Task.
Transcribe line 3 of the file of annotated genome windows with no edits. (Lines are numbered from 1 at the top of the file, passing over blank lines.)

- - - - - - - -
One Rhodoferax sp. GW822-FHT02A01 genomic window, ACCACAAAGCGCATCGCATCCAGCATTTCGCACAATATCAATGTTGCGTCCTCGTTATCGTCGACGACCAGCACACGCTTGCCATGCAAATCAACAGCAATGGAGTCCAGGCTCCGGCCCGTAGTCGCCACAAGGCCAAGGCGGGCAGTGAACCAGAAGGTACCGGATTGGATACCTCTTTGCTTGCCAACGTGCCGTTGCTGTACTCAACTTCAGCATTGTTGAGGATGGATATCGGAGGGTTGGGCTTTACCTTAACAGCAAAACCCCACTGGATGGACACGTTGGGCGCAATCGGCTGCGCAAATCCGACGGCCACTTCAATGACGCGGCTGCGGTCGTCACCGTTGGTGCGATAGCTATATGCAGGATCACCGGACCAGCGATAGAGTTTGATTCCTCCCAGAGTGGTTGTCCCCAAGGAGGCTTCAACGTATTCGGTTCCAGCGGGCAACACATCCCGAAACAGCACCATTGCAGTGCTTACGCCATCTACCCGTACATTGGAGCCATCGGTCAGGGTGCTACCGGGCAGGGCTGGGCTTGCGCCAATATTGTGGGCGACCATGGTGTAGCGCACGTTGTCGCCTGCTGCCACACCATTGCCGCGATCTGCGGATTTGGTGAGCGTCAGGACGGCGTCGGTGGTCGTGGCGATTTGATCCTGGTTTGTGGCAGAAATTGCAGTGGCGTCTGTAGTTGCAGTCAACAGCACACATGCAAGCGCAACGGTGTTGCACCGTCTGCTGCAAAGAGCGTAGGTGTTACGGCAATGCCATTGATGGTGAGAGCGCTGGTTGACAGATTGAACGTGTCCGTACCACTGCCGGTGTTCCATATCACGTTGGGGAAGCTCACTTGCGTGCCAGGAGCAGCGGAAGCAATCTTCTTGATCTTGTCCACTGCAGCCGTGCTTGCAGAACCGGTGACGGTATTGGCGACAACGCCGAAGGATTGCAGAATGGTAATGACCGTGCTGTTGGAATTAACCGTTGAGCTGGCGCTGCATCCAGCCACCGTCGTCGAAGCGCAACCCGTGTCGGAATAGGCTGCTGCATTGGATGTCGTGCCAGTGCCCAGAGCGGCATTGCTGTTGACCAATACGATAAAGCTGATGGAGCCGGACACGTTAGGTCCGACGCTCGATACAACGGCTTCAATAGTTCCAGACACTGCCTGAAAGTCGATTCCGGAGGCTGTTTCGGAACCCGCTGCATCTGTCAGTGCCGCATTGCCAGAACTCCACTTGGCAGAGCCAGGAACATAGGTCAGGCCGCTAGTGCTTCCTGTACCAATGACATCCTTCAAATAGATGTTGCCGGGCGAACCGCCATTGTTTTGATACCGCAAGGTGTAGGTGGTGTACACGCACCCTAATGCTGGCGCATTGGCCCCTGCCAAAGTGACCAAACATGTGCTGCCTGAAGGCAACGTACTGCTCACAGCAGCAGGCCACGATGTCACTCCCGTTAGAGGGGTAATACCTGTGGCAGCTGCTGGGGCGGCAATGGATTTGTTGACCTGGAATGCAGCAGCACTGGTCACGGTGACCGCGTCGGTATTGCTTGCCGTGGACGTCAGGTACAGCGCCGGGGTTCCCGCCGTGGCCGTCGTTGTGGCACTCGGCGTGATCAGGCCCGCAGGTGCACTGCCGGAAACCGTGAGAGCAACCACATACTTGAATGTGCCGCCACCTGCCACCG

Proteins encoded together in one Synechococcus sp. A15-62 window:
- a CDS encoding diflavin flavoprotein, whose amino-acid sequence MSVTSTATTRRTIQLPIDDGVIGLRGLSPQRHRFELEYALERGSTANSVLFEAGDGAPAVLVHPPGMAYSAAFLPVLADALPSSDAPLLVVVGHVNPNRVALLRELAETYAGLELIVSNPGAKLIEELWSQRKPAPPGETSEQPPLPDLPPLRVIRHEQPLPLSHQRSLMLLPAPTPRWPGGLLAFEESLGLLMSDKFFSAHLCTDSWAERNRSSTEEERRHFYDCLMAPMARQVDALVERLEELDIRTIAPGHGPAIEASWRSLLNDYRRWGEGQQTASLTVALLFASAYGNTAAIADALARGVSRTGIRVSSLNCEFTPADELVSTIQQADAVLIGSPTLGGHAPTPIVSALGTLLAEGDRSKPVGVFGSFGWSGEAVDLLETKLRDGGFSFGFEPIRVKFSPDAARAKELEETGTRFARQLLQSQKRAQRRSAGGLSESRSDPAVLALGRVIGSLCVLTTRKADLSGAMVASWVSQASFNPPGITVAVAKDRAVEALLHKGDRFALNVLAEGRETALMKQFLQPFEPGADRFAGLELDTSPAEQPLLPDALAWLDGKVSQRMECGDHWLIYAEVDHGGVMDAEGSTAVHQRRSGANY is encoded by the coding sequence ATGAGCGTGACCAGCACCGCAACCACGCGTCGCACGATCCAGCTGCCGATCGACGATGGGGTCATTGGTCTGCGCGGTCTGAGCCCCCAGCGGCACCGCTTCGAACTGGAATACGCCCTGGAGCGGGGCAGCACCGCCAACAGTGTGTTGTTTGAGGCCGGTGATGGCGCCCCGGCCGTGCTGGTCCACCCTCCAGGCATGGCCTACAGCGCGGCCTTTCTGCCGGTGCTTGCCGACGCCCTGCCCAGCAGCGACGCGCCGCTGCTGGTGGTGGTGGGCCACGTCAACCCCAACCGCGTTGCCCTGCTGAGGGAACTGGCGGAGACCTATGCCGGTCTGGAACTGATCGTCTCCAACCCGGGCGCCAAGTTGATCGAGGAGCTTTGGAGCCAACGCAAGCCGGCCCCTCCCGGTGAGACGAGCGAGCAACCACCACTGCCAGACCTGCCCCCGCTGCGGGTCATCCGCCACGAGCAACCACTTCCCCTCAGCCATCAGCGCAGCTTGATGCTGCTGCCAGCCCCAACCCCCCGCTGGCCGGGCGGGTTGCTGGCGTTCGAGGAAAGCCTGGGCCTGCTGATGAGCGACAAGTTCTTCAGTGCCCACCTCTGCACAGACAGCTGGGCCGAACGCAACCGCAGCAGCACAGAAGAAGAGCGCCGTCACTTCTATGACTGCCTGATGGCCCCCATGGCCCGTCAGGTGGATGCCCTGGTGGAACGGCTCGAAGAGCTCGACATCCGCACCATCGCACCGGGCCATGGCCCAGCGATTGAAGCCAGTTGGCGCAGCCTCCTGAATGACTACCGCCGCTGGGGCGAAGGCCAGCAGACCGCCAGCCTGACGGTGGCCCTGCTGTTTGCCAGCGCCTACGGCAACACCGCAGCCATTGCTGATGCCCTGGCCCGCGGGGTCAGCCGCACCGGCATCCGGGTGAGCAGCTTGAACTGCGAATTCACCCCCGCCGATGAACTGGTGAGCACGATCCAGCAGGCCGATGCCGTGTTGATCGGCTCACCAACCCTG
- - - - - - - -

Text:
- a CDS encoding diflavin flavoprotein, whose amino-acid sequence MSVTSTATTRRTIQLPIDDGVIGLRGLSPQRHRFELEYALERGSTANSVLFEAGDGAPAVLVHPPGMAYSAAFLPVLADALPSSDAPLLVVVGHVNPNRVALLRELAETYAGLELIVSNPGAKLIEELWSQRKPAPPGETSEQPPLPDLPPLRVIRHEQPLPLSHQRSLMLLPAPTPRWPGGLLAFEESLGLLMSDKFFSAHLCTDSWAERNRSSTEEERRHFYDCLMAPMARQVDALVERLEELDIRTIAPGHGPAIEASWRSLLNDYRRWGEGQQTASLTVALLFASAYGNTAAIADALARGVSRTGIRVSSLNCEFTPADELVSTIQQADAVLIGSPTLGGHAPTPIVSALGTLLAEGDRSKPVGVFGSFGWSGEAVDLLETKLRDGGFSFGFEPIRVKFSPDAARAKELEETGTRFARQLLQSQKRAQRRSAGGLSESRSDPAVLALGRVIGSLCVLTTRKADLSGAMVASWVSQASFNPPGITVAVAKDRAVEALLHKGDRFALNVLAEGRETALMKQFLQPFEPGADRFAGLELDTSPAEQPLLPDALAWLDGKVSQRMECGDHWLIYAEVDHGGVMDAEGSTAVHQRRSGANY is encoded by the coding sequence ATGAGCGTGACCAGCACCGCAACCACGCGTCGCACGATCCAGCTGCCGATCGACGATGGGGTCATTGGTCTGCGCGGTCTGAGCCCCCAGCGGCACCGCTTCGAACTGGAATACGCCCTGGAGCGGGGCAGCACCGCCAACAGTGTGTTGTTTGAGGCCGGTGATGGCGCCCCGGCCGTGCTGGTCCACCCTCCAGGCATGGCCTACAGCGCGGCCTTTCTGCCGGTGCTTGCCGACGCCCTGCCCAGCAGCGACGCGCCGCTGCTGGTGGTGGTGGGCCACGTCAACCCCAACCGCGTTGCCCTGCTGAGGGAACTGGCGGAGACCTATGCCGGTCTGGAACTGATCGTCTCCAACCCGGGCGCCAAGTTGATCGAGGAGCTTTGGAGCCAACGCAAGCCGGCCCCTCCCGGTGAGACGAGCGAGCAACCACCACTGCCAGACCTGCCCCCGCTGCGGGTCATCCGCCACGAGCAACCACTTCCCCTCAGCCATCAGCGCAGCTTGATGCTGCTGCCAGCCCCAACCCCCCGCTGGCCGGGCGGGTTGCTGGCGTTCGAGGAAAGCCTGGGCCTGCTGATGAGCGACAAGTTCTTCAGTGCCCACCTCTGCACAGACAGCTGGGCCGAACGCAACCGCAGCAGCACAGAAGAAGAGCGCCGTCACTTCTATGACTGCCTGATGGCCCCCATGGCCCGTCAGGTGGATGCCCTGGTGGAACGGCTCGAAGAGCTCGACATCCGCACCATCGCACCGGGCCATGGCCCAGCGATTGAAGCCAGTTGGCGCAGCCTCCTGAATGACTACCGCCGCTGGGGCGAAGGCCAGCAGACCGCCAGCCTGACGGTGGCCCTGCTGTTTGCCAGCGCCTACGGCAACACCGCAGCCATTGCTGATGCCCTGGCCCGCGGGGTCAGCCGCACCGGCATCCGGGTGAGCAGCTTGAACTGCGAATTCACCCCCGCCGATGAACTGGTGAGCACGATCCAGCAGGCCGATGCCGTGTTGATCGGCTCACCAACCCTG